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K. Ranganathan

Bio: K. Ranganathan is an academic researcher. The author has contributed to research in topics: 1-planar graph & Chordal graph. The author has an hindex of 1, co-authored 1 publications receiving 412 citations.

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17 Dec 1999
TL;DR: In this article, direct-directed graphs are used to describe the properties of trees, independent sets and matchings, and Eulerian and Hamiltonian graphs for graph colouring.
Abstract: Basic Results.- Directed Graphs.- Connectivity.- Trees.- Independent Sets and Matchings.- Eulerian and Hamiltonian Graphs.- Graph Colourings.- Planarity.- Triangulated Graphs.- Applications.

448 citations


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Journal ArticleDOI
TL;DR: In this article, it was shown that for any positive integer n⩾3, there exist two equienergetic graphs of order 4n that are not cospectral.

919 citations

Journal ArticleDOI
TL;DR: This work focuses on anomaly detection in static graphs, which do not change and are capable of representing only a single snapshot of data, but as real‐world networks are constantly changing, there has been a shift in focus to dynamic graphs,Which evolve over time.
Abstract: Anomaly detection is an important problem with multiple applications, and thus has been studied for decades in various research domains. In the past decade there has been a growing interest in anomaly detection in data represented as networks, or graphs, largely because of their robust expressiveness and their natural ability to represent complex relationships. Originally, techniques focused on anomaly detection in static graphs, which do not change and are capable of representing only a single snapshot of data. As real-world networks are constantly changing, there has been a shift in focus to dynamic graphs, which evolve over time.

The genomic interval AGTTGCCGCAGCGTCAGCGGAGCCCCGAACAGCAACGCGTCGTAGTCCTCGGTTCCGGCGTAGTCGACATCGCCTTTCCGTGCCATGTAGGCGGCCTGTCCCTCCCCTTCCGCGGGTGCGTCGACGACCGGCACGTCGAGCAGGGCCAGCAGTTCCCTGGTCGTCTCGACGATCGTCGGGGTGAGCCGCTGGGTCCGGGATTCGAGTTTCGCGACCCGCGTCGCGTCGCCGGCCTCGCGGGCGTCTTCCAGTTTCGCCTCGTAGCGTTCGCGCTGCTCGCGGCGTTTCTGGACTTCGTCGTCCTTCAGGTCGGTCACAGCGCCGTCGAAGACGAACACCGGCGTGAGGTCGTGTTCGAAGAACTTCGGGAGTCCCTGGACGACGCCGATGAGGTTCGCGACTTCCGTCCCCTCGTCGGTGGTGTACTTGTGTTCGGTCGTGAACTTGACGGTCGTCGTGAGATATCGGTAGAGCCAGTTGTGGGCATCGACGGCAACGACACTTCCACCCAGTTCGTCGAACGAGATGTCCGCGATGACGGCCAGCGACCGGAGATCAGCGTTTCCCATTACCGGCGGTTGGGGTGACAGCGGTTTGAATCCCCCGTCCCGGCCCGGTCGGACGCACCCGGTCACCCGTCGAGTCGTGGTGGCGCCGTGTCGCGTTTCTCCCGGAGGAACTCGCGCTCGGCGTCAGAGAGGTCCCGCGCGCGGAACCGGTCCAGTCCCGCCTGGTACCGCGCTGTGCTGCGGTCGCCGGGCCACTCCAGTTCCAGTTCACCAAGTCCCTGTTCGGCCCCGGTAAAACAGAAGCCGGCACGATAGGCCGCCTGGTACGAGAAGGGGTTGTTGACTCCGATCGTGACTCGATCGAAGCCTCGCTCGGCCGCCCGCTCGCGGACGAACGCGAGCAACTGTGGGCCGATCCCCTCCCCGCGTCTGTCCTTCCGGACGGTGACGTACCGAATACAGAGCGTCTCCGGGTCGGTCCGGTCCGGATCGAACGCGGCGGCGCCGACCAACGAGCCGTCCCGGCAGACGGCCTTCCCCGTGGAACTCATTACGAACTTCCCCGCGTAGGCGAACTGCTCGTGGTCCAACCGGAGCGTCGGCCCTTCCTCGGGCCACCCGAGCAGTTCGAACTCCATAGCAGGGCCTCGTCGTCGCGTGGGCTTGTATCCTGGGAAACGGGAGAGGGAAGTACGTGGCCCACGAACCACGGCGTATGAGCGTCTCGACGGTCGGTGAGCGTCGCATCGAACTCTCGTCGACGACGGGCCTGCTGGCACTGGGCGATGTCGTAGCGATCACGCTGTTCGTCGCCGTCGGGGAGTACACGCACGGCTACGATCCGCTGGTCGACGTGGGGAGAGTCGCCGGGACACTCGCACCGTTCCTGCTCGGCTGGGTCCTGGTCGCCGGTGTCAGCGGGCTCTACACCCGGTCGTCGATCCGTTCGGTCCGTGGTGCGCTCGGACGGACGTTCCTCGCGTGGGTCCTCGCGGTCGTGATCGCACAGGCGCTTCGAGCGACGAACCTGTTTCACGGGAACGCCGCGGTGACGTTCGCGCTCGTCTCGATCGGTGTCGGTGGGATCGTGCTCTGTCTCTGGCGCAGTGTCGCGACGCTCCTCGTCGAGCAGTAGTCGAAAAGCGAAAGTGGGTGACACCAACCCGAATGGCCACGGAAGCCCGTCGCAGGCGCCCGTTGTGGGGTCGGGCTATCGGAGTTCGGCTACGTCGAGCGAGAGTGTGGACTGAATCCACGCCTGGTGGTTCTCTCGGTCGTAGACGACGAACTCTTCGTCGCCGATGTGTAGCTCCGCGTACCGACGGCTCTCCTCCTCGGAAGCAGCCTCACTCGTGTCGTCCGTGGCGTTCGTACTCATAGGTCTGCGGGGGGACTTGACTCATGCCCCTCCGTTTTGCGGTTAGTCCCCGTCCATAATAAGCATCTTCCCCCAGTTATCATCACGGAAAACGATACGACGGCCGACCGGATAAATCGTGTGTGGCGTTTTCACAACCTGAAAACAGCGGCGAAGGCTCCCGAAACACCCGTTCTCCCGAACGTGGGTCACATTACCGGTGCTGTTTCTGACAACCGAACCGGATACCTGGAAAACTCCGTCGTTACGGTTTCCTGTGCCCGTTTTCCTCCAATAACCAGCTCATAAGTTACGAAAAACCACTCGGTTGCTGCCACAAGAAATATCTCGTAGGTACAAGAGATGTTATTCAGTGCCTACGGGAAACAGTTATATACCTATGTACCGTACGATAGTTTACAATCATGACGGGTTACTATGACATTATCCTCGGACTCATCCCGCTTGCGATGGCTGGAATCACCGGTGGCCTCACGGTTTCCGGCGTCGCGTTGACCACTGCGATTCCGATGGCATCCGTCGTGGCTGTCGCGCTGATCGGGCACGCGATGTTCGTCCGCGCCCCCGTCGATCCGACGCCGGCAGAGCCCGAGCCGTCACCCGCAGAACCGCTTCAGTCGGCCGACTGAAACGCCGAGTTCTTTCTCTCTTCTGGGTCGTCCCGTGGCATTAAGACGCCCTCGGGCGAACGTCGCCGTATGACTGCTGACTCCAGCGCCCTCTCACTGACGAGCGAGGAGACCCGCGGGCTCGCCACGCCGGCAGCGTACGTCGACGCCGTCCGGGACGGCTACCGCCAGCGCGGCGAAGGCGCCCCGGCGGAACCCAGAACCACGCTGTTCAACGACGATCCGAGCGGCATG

309 citations

Journal ArticleDOI
TL;DR: This is a bibliography of signed graphs and related mathematics, where work on weighted graphs are regarded as outside the scope of the bibliography — except (to some extent) when the author calls the weights "signs".
Abstract: A signed graph is a graph whose edges are labeled by signs. This is a bibliography of signed graphs and related mathematics. Several kinds of labelled graph have been called "signed" yet are mathematically very different. I distinguish four types: Group-signed graphs: the edge labels are elements of a 2-element group and are multiplied around a polygon (or along any walk). Among the natural generalizations are larger groups and vertex signs. Sign-colored graphs, in which the edges are labelled from a two-element set that is acted upon by the sign group: - interchanges labels, + leaves them unchanged. This is the kind of "signed graph" found in knot theory. The natural generalization is to more colors and more general groups — or no group. Weighted graphs, in which the edge labels are the elements +1 and -1 of the integers or another additive domain. Weights behave like numbers, not signs; thus I regard work on weighted graphs as outside the scope of the bibliography — ex cept (to some extent) when the author calls the weights "signs". Labelled graphs where the labels have no structure or properties but are called "signs" for any or no reason.

258 citations

Journal ArticleDOI
TL;DR: In this paper, a load restoration optimization model is proposed to coordinate topology reconfiguration and microgrid formation while satisfying a variety of operational constraints, which exploits benefits of operational flexibility provided by grid modernization to enable more critical load pickup.

232 citations

Journal ArticleDOI
TL;DR: A new model to reformulate the micorgrid formulation problem in resilient distribution networks is presented, such that the computational performance is significantly improved and the number of both binary and continuous variables is greatly reduced.
Abstract: Forming multiple micorgrids with distributed generators offers a resilient solution to restore critical loads from natural disasters in distribution systems. However, more dummy binary and continuous variables are needed with the increase of the number of microgrids, which will therefore increase the complexity of this model. To address this issue, this letter presents a new model to reformulate the micorgrid formulation problem in resilient distribution networks. Compared with the traditional model, the number of both binary and continuous variables is greatly reduced, such that the computational performance is significantly improved. Numerical results on IEEE test systems verify the effectiveness of the proposed model.

173 citations